The wait is finally over and The Callisto Protocol is available. As the first game from Striking Distance Studios, the new development studio led by Dead Space creator Glen Schofield, excitement and hype have been orbiting this game since its announcement. What initially started as a story set within the PUBG universe, The Callisto Protocol officially spiraled into its own entity.
Since the announcement trailer was released at The Game Awards last year, fans of the survival horror genre, and Dead Space in particular, have been anxious for its release. Traveling to the Black Iron prison colony on Jupiter’s moon is now available and the experience is different than expected.
Though gorgeous to look at and listen to, in a grotesque sort of way, the story is rather simple, and the mechanics seem dated. All of this, however, is where the beauty of The Callisto Protocol lies. Despite the obvious flaws and weaknesses, the game succeeds where it matters the most; it is incredibly entertaining.
The Callisto Protocol is now available on PlayStation 4, PlayStation 5, Xbox One, Xbox Series X/S, and PC.
This review contains minor spoilers for The Callisto Protocol.
Story- A New Approach to a Classic Story
While avoiding major spoilers, The Callisto Protocol does not reinvent the wheel when it comes to science-fiction horror. As it turns out, that is not necessarily a bad thing. New, mind-blowing, innovative stories are always welcome, yet the comfort food of something simple and enjoyable is great for the early winter. A playthrough should take around 6 hours, making The Callisto Protocol the perfect fit for a long evening or a few bursts over the course of a couple of days.
In short, the main character is a cargo pilot named Jacob Lee, played by Josh Duhamel (Transformers and Movie 43.) A failed boarding attempt by Dani Nakamura, played by Karen Fukuhara (The Boys and Bullet Train), causes them to crash land on Jupiter’s moon Callisto.
Jacob is wrongfully imprisoned, and when he awakes, the prison has plunged into chaos. Various infected and mutated humans wander the prison on a hunt for blood and carnage. Unbeatable robot security systems continue their patrol looking to exterminate all potential threats and further spread of the infection. Allies are sought and mysteries quickly unravel as to what is happening and how it all began.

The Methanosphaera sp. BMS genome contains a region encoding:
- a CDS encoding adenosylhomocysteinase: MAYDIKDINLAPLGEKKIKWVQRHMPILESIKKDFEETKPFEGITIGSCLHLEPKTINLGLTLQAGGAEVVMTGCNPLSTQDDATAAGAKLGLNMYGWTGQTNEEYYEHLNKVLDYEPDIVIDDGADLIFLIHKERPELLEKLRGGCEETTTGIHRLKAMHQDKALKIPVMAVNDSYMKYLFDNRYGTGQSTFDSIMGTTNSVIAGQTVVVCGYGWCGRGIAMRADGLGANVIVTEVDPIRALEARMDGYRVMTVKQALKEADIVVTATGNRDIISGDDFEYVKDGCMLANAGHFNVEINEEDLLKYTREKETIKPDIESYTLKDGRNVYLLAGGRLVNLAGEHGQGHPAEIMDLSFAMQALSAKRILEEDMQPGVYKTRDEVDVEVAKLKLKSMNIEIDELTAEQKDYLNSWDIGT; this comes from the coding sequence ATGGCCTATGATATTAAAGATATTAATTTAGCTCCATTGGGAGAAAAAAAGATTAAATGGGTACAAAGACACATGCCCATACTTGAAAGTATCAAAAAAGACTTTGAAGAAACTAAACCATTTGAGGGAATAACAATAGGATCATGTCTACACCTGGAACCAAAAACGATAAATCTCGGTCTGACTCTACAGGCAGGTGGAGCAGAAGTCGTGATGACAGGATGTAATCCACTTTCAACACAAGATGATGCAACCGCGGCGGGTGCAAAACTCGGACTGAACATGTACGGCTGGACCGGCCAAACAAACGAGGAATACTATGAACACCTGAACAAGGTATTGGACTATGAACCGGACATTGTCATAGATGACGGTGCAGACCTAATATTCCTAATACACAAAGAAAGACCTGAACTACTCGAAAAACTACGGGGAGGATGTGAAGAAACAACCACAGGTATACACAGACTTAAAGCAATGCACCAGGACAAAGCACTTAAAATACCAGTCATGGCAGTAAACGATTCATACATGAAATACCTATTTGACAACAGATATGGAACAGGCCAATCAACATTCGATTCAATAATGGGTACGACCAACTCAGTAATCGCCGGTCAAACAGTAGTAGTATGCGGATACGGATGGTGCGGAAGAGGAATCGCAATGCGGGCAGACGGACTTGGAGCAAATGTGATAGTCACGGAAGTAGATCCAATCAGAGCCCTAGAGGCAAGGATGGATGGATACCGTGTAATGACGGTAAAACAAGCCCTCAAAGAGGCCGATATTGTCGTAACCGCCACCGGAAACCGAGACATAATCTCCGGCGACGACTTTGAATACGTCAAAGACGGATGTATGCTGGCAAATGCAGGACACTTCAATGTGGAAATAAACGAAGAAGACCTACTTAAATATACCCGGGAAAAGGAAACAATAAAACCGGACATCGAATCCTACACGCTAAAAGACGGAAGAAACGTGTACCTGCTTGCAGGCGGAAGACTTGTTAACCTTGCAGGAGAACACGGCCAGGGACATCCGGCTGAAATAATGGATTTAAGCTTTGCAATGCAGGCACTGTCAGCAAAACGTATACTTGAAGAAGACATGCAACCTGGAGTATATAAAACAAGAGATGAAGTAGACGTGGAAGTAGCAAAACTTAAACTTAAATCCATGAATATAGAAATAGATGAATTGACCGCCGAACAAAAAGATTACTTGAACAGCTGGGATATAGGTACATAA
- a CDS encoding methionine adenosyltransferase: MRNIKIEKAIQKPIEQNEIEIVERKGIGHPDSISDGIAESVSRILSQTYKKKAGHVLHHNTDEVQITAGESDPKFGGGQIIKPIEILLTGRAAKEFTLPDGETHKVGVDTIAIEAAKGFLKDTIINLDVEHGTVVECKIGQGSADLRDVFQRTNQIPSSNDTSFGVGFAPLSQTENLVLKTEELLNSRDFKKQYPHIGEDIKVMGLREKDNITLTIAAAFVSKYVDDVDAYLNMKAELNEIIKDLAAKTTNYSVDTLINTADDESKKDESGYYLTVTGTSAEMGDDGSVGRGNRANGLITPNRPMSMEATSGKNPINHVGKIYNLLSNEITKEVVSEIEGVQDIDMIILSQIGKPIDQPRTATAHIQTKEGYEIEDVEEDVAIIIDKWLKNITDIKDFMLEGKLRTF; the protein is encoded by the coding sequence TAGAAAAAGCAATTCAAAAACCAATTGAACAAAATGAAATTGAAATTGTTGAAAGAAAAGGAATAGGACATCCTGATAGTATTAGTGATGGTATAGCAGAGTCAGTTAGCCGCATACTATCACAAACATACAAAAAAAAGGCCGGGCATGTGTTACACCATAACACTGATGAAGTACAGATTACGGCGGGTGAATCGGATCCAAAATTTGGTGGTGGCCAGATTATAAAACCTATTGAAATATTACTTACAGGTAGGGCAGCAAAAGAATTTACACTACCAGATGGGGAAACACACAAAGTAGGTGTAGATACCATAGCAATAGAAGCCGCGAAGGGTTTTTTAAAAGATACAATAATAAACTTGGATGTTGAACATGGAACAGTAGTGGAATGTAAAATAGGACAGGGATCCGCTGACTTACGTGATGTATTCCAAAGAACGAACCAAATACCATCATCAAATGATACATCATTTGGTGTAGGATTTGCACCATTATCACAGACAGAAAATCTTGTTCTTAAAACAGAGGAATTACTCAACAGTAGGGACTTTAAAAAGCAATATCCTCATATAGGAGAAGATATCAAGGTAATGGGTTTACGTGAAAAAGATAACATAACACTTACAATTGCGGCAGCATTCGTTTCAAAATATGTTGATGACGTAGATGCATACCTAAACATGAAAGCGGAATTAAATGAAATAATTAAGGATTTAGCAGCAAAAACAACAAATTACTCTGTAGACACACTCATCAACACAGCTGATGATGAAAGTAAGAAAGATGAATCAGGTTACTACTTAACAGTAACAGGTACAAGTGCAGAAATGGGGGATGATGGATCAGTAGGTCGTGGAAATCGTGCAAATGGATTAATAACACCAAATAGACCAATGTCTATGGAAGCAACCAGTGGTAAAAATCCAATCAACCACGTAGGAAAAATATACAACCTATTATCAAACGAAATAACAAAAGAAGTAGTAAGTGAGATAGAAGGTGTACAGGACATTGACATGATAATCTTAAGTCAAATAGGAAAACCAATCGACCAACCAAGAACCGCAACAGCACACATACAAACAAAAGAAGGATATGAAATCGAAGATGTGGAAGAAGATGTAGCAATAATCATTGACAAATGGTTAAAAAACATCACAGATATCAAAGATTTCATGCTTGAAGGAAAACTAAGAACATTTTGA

The Callisto Protocol takes notes from science fiction horror across all mediums. Whether other games, books, movies, or shows, this game is a sum greater than its parts. Twists are surprising without crossing the line into the realm of not making sense. Characters are fun and not comically overdeveloped to drive the point home of what niche they fill. Everything moves at a balanced pace allowing the player to chew on the new revelations while never growing bored from slogging to the next story beat with needless filler.
Gameplay- Fun, but at a Cost
The Callisto Protocol handles and feels like a PlayStation 3-era game. From interacting with objects and the environment to fighting enemies plays out more like a relic of gaming from over a decade ago. There have been a few noticeable enhancements that were not possible in generations passed, but those hinge on the use of the DualShock control for garnishes of haptic feedback.
Movement, whether walking through a claustrophobic corridor or dodging an enemy attack, is clunky. Each step feels heavy and every dodge is just a matter of tapping the left thumbstick. Melee combat, which was heavily featured in marketing material, is little more than hacking and slashing through grotesque mutations. Ranged weapons offer the basic variety of handguns, shotguns, and rifles; much is the standard. Getting a hand on the grip, or glove that gives telekinetic-like abilities, offers a touch of versatility.